NEW YORK (WCBS 880) -- The coronavirus pandemic has accelerated a seismic shift in consumer behavior that has induced stress on business owners.
Jason Feifer, editor-in-chief of Entrepreneur Magazine, told Joe Connolly and Neil A. Carousso that business owners must incorporate technology infrastructure for long-term sustainability and listen to their customers to try to anticipate future needs.
"You need to be in touch with them regularly - surveying them - so that you can start getting data back on what it is that they're looking for, what's resonating with them and what's holding them back on being your best advocate," he said.
Feifer advises business owners to create an email newsletter to communicate with their customers rather than relying on social media.
"If you think that being in touch with your customer by Facebook is good, it's not," he said, explaining, "You're losing people to the Facebook algorithm and you don't own that audience."
The Entrepreneur Magazine chief said customers will point owners in the right direction, and oftentimes, it can be a little change that can make all the difference in surviving the pandemic.
Feifer told Connolly and Carousso it is important that business owners look within themselves.
"Ask the simple question of 'Is this company doing what it needs to do to survive for the next five years?' Ask yourself that every single quarter and at some point you're going to start to say, 'Oh you know what, actually, I've noticed that our consumer is wanting this and this and I don't know if the thing that we're doing right now is going to last five years,'" he said, noting that type of honest assessment help owners make the appropriate adjustments.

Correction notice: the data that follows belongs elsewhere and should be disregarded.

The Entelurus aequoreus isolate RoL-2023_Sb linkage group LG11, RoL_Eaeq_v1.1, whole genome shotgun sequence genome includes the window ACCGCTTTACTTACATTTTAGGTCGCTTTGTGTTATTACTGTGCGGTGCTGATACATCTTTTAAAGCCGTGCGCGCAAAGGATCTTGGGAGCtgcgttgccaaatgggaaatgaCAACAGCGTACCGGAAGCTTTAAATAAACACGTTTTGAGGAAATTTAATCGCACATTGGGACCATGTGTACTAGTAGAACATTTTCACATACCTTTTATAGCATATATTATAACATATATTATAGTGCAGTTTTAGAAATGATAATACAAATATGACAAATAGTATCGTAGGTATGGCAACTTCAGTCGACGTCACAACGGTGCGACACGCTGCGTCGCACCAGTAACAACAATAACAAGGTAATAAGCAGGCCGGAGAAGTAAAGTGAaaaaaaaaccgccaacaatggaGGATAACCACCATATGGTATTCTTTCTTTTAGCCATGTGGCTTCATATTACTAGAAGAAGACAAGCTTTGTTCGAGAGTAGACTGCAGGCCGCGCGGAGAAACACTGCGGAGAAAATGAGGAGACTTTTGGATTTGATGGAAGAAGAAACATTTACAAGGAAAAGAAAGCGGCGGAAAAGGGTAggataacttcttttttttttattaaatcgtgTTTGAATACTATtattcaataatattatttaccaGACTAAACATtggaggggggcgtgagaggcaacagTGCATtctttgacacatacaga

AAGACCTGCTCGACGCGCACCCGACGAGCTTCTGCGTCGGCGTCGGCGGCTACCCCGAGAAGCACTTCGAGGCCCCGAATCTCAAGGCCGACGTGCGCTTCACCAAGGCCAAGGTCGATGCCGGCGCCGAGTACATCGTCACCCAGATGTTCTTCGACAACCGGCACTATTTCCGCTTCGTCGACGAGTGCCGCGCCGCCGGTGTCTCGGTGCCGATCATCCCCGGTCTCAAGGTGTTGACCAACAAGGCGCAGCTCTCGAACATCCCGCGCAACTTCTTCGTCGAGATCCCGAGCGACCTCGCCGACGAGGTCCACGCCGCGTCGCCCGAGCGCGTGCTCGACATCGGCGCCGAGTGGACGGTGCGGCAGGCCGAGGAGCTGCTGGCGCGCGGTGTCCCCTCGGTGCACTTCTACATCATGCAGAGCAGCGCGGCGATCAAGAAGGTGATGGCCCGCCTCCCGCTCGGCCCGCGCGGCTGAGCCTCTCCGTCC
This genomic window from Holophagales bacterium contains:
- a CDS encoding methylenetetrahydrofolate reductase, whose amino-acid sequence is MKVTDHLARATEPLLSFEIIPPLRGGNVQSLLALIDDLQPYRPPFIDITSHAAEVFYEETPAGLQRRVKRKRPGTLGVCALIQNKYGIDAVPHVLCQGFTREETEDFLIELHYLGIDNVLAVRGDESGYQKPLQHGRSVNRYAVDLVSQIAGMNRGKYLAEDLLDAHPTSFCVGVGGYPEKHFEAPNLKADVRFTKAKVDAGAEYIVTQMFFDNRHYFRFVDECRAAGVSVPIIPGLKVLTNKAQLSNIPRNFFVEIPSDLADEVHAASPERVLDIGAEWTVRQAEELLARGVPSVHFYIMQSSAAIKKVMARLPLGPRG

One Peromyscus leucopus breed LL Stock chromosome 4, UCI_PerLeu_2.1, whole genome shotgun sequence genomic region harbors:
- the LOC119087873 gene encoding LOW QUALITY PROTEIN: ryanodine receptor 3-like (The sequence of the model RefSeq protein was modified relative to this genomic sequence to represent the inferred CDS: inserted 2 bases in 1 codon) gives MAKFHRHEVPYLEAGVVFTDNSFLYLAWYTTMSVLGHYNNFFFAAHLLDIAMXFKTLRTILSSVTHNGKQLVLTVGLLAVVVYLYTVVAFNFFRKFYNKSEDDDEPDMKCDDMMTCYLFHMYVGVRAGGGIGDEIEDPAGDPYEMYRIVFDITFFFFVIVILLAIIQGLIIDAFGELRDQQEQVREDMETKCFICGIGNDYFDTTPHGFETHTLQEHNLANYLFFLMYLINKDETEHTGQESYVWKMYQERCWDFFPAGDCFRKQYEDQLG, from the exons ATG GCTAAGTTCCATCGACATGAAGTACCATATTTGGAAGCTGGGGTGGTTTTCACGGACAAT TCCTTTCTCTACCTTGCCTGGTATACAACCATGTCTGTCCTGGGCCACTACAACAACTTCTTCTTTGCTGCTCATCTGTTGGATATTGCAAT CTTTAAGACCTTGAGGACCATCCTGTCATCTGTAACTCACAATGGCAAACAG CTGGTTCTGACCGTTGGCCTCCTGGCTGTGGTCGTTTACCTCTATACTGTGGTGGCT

Feifer is an impassioned entrepreneur, himself, running a production company in which he also hosts three podcasts, serves as a keynote speaker, and has co-authored a novel.
"I stopped watching basketball," he quipped about how he finds the time for his professional endeavors.
But, it's that entrepreneurial spirit that has been reignited as millions of Americans work remotely and others are starting businesses as a way to reenter a battered labor market.
Feifer told WCBS 880 many Entrepreneur Magazine subscribers are starting a "side hustle." Starting any business, especially now, he said, requires a keen focus on one's business plan and market.
"The number one way that people get stuck is that they have 10 ideas and they can't decide which one and they start to kind of noodle on them all and they get nowhere," Feifer said. "You got to just start somewhere."
Creating a valuable service or product right now can be a win-win for the entrepreneur and their current employer.
See examples, actionable advice and new business ideas on the WCBS Small Business Spotlight video above.